So how do we make the transition from blindness to seeing? What does it take for our perceptions to change? Sometimes vision clears in one life-changing event as it did for the man born blind. He had an encounter with Jesus and was never the same again. I would imagine that this sort of thing has happened to each one of us, although it may not have been nearly so dramatic. After an encounter with God or after an encounter with another person, our perception shifts and we’re not the same as we were before.

 

Sometimes vision clears gradually over time and through experience. After repeated encounters with Jesus or repeated encounters with someone, we realize that something has changed and we are seeing differently than we did before.

 

Education can also help to remove the blinders from our eyes. I’m not saying that we need a certain amount of formal education to see clearly. Sometimes those with academic degrees and religious power know less truth than the simple inquirer. But, by learning about Jesus through study of the Bible and by learning about persons who are different from us through the gathering of information and through listening to their stories, our eyes can be opened to who they really are.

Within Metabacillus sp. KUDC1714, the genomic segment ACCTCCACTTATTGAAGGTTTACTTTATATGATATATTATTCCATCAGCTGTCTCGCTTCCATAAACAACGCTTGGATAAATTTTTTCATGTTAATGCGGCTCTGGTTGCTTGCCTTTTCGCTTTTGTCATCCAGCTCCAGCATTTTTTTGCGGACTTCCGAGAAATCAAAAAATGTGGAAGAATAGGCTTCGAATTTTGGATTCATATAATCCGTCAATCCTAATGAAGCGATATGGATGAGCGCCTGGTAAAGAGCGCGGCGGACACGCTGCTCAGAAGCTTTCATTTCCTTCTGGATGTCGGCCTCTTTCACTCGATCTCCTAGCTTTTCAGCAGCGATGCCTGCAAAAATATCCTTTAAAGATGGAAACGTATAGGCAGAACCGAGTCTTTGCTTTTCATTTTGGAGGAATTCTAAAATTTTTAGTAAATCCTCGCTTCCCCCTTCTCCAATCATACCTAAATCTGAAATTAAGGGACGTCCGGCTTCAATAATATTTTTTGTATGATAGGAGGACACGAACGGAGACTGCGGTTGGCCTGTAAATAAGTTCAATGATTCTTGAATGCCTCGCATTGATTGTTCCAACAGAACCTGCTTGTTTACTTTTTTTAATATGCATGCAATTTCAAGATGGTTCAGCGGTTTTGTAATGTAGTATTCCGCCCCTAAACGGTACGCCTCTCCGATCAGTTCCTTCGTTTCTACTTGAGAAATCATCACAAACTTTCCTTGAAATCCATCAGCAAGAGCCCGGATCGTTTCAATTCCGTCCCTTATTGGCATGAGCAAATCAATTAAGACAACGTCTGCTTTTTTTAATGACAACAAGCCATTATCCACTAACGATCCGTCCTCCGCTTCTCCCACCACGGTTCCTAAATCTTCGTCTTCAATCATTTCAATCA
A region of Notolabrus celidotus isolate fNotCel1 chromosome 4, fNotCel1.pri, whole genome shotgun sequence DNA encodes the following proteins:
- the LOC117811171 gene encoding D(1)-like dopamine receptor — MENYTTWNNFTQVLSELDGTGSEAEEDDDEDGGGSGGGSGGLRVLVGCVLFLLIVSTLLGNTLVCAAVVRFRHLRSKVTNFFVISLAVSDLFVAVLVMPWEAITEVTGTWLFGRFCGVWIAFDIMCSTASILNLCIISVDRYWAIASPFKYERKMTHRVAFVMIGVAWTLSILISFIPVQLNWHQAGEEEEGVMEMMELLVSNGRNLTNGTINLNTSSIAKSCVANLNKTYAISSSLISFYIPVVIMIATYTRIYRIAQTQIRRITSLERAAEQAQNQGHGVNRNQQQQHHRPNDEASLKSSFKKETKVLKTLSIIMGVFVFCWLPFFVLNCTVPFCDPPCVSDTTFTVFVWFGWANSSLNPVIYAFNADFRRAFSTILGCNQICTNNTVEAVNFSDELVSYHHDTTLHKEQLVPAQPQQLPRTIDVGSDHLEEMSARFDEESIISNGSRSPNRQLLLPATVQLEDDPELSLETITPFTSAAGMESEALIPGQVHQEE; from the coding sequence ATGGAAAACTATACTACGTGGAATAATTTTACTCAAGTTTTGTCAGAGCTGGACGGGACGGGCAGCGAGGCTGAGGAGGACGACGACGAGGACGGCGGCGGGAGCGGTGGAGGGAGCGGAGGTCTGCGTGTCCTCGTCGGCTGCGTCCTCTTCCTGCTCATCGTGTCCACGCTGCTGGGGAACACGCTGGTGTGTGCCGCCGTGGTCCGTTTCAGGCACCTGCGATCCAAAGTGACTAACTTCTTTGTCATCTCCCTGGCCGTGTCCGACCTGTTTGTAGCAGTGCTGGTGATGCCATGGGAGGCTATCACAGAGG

In all cases, the transition from blindness to seeing requires overcoming fear and being open to learning to see as God sees.

 

The entire world is experiencing a change in perception as a result of the pandemic caused by the corona virus. We are experiencing disruption, uncertainty, and loss. We are being forced to release feelings of superiority, thinking our location and medical achievements make us immune to epidemics like those in our past and in other countries. In this new reality, what are we learning about how God sees the world? How do we truly see the people around us, in central Kansas and also in the areas around our country and around the world hardest hit by this infection? How do we love them and help them? How do we overcome our fears and see as God sees?

 

Jesus said, “I am the light of the world.” May the light of Christ shine on and through us. May our eyes and hearts be opened. Amen.